The 2 people essentially say that, from now on, they should be treated as responsible for each other, dependant on each other, and almost as if they were the "same" person. Any situation where 1 of the 2 cannot make a decision on their own should fall back to the other person making the decision. In a way, it's an affirmation that this chosen person now overrides the family bloodline which would normally be the default resource for the individual.

But here, aren't people already allowed do designate whom they wish as power of attorney in case of incapacitation? But I do have a strong intuition that a life partner should be empowered to make that decision, not family members who might have disowned them for being gay years ago.

It's a general principle that you don't want your government doing something if there isn't a reason for it. The default option should be to disengage the government.

Hugo Pelland said...

It's similar to power of attorney I guess, that's a good point. But nothing to do with gender, which is the issue with denying same-sex couples certain rights that others have, solely base on gender.

And yes, the general principle you mention could be used to argue against marriage licenses as a whole. Still nothing to do with gender...


Victor Reppert said...

I have doubts about marriage licenses. There are some justifications for marriage licenses that would include same-sex couples, and others that would exclude them.

Most criticisms of gay marriage these days involve the role of children.

http://www.thepublicdiscourse.com/2015/02/14370/

Hugo Pelland said...

It seems that the opinion of that 1 person in that 1 open letter you linked to clashes with the Canadian Psychological Association, The Australian Psychological Society, the The American Psychiatric Association, or the US Supreme Court. As a Wikipedia article summarizes it: "The scientific research that has directly compared outcomes for children with gay and lesbian parents with outcomes for children with heterosexual parents has been consistent in showing that lesbian and gay parents are as fit and capable as heterosexual parents, and their children are as psychologically healthy and well-adjusted as children reared by heterosexual parents"
Judith Stacey, of New York University, stated: "Rarely is there as much consensus in any area of social science as in the case of gay parenting, which is why the American Academy of Pediatrics and all of the major professional organizations with expertise in child welfare have issued reports and resolutions in support of gay and lesbian parental rights".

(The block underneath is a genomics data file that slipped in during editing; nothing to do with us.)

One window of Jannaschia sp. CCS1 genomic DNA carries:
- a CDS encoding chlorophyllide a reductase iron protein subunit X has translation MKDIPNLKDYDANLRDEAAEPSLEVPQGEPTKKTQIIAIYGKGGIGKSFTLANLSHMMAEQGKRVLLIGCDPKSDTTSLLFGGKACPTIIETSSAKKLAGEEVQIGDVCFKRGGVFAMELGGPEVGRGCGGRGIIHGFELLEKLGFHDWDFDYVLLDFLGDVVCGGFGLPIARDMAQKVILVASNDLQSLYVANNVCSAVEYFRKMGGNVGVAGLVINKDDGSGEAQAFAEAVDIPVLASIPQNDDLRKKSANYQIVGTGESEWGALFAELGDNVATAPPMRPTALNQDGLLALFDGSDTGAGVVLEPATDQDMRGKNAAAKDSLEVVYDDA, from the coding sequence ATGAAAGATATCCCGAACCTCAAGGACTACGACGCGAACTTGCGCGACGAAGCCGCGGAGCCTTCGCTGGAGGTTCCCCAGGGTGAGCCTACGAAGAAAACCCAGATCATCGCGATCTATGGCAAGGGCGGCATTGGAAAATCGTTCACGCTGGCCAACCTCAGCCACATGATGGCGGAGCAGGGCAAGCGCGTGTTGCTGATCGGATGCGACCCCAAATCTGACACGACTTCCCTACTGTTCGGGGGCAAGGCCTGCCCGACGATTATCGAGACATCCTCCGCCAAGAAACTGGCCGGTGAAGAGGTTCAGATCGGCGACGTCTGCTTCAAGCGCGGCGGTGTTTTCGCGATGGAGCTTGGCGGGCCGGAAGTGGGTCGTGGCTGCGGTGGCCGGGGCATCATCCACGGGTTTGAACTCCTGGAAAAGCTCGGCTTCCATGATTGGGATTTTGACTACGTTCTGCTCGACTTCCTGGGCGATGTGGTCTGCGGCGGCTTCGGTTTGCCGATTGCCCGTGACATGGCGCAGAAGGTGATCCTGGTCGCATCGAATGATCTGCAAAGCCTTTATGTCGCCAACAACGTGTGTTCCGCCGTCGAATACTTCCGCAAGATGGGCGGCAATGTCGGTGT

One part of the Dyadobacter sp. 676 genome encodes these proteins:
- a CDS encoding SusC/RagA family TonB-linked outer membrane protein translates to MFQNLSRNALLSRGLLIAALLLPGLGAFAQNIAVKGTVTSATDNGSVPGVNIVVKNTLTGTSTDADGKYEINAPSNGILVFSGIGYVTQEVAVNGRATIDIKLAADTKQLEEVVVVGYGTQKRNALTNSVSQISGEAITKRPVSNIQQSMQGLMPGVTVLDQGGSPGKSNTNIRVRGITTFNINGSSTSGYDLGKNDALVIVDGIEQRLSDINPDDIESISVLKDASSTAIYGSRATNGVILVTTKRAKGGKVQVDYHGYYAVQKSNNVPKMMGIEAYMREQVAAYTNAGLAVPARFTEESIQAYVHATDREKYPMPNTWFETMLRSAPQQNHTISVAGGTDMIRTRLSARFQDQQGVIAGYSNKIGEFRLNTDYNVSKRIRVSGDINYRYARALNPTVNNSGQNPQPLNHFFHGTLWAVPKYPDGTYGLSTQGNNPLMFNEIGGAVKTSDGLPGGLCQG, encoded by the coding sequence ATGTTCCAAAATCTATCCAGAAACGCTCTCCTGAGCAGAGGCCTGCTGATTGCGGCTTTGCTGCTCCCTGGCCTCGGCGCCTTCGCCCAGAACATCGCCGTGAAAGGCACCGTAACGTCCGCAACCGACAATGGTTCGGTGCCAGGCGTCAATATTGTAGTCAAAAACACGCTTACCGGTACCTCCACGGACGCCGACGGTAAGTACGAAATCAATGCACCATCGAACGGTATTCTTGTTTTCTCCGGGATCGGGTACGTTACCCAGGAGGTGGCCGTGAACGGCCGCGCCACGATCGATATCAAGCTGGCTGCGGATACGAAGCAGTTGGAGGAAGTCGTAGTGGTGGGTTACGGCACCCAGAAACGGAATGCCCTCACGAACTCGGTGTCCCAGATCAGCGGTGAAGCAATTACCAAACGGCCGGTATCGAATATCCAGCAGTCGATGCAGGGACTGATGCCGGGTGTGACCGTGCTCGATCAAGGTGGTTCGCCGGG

In any case, it's actually worse than that for people arguing against legal same-sex unions because it's simply, and obviously I think, not logical. It's not because some people tie marriage to children that it makes it reasonable to do so; it seems to be purely emotional. There are people who have children out of wedlock and people who get married with no such intention. In both cases, they are not the majority, but also not just a fringe. Therefore, there is no logical pathway between couples' legal right to marry and the right to raise children.

For instance, it seems to me that factors such as divorce (see the article you linked to), income, substance addiction, nearby family members, etc., have more impact on the well-being of a child rather than the gender of each parent... when there are two. The single-mom living on minimum wage is far less likely to provide her children with the best chances of success in life than the gay couple in the top 1% income bracket. At the same time, it's not all black or white... that single mom could be a super-star who loves her kids and succeeds, while the gay parents could be horrible workaholics who got kids just to show off and cause them to be miserable. I just don't see why gender would have a noteworthy impact and it seems that scientific observations support that view.